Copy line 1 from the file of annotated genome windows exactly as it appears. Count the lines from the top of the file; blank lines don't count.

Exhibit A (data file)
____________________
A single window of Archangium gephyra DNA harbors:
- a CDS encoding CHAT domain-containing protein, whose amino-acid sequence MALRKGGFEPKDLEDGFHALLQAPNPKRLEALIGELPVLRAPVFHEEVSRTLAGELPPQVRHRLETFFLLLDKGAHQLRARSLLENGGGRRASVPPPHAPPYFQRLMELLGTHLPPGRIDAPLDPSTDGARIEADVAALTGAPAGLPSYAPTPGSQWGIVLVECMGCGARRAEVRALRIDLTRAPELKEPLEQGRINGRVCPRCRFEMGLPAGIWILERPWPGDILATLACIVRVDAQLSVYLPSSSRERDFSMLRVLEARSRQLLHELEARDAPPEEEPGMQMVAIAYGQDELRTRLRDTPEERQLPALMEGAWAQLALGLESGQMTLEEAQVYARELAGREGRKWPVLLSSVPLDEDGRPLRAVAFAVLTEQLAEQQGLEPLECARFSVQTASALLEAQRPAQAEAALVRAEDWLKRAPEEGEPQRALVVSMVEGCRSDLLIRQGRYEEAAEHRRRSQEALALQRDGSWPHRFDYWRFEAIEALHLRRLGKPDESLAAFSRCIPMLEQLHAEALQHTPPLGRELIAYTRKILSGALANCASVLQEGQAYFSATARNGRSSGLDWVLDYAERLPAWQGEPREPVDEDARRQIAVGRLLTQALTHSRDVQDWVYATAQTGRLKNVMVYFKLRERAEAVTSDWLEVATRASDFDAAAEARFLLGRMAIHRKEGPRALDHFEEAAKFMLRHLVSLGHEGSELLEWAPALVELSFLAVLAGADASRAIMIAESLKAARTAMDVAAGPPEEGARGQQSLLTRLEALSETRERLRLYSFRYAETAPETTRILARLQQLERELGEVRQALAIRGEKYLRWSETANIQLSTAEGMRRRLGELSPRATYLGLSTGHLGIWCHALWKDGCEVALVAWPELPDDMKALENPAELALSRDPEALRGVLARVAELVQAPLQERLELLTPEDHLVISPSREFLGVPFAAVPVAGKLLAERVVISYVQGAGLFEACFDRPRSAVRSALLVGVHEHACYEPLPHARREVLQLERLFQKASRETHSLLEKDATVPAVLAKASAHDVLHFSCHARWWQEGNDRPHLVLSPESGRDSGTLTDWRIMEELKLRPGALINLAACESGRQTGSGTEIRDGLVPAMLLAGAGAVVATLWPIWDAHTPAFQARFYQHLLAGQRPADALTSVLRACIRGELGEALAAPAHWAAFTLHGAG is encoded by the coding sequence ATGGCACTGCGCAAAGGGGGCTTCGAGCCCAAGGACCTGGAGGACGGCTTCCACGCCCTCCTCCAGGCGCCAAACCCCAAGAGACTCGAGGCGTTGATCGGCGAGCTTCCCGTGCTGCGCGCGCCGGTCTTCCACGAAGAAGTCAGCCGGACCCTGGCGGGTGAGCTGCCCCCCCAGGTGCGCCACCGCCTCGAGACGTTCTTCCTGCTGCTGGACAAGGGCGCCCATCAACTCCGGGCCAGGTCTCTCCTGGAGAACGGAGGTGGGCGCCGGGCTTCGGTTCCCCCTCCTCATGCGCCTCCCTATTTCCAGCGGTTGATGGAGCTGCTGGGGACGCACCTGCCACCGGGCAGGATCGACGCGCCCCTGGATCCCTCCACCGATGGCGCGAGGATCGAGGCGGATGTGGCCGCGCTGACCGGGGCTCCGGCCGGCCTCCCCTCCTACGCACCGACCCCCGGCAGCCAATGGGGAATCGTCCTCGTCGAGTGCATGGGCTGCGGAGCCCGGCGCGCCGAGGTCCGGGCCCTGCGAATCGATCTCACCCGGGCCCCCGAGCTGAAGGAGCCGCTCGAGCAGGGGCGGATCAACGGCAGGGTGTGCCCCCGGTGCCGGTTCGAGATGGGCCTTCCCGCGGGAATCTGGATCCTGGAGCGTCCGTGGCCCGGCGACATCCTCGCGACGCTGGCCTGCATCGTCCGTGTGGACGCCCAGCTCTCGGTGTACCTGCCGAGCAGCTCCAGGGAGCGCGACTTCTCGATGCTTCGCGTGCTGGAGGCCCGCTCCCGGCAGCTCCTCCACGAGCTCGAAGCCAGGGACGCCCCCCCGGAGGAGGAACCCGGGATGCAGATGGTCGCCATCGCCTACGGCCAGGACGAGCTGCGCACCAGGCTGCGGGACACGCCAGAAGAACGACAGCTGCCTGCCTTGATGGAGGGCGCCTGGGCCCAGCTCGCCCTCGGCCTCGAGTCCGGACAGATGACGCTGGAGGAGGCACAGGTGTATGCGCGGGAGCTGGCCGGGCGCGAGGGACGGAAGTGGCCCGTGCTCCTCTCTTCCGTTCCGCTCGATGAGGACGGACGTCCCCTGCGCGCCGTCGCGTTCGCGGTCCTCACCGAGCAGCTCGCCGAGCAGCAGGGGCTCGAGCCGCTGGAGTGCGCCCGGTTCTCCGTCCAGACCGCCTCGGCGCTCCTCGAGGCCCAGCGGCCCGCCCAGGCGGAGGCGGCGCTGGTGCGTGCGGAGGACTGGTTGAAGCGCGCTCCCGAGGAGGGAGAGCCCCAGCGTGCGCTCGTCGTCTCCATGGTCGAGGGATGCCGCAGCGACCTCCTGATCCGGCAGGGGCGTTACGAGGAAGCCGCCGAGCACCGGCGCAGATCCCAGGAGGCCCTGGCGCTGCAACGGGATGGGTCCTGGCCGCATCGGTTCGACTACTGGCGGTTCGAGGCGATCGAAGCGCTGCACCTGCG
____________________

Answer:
A single window of Archangium gephyra DNA harbors: